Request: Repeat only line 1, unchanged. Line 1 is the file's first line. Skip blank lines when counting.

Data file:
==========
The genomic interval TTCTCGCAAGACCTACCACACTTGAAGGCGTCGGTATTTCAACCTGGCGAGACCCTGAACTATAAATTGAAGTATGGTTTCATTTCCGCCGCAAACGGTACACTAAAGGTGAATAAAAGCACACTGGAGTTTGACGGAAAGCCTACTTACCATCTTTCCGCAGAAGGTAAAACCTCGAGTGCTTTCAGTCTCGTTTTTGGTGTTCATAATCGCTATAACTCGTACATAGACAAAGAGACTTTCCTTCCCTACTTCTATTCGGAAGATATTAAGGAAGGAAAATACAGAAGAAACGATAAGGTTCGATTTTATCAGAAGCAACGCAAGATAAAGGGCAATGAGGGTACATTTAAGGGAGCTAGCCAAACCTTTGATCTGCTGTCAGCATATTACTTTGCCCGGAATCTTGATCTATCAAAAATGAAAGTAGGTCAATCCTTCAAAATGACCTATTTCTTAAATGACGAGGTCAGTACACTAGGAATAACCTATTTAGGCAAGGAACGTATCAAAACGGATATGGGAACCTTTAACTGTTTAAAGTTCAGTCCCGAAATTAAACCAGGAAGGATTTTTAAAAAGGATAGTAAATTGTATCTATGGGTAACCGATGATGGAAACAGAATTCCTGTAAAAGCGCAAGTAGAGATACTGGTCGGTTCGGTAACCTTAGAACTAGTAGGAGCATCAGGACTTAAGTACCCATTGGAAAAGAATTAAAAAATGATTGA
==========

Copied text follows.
The genomic interval TTCTCGCAAGACCTACCACACTTGAAGGCGTCGGTATTTCAACCTGGCGAGACCCTGAACTATAAATTGAAGTATGGTTTCATTTCCGCCGCAAACGGTACACTAAAGGTGAATAAAAGCACACTGGAGTTTGACGGAAAGCCTACTTACCATCTTTCCGCAGAAGGTAAAACCTCGAGTGCTTTCAGTCTCGTTTTTGGTGTTCATAATCGCTATAACTCGTACATAGACAAAGAGACTTTCCTTCCCTACTTCTATTCGGAAGATATTAAGGAAGGAAAATACAGAAGAAACGATAAGGTTCGATTTTATCAGAAGCAACGCAAGATAAAGGGCAATGAGGGTACATTTAAGGGAGCTAGCCAAACCTTTGATCTGCTGTCAGCATATTACTTTGCCCGGAATCTTGATCTATCAAAAATGAAAGTAGGTCAATCCTTCAAAATGACCTATTTCTTAAATGACGAGGTCAGTACACTAGGAATAACCTATTTAGGCAAGGAACGTATCAAAACGGATATGGGAACCTTTAACTGTTTAAAGTTCAGTCCCGAAATTAAACCAGGAAGGATTTTTAAAAAGGATAGTAAATTGTATCTATGGGTAACCGATGATGGAAACAGAATTCCTGTAAAAGCGCAAGTAGAGATACTGGTCGGTTCGGTAACCTTAGAACTAGTAGGAGCATCAGGACTTAAGTACCCATTGGAAAAGAATTAAAAAATGATTGA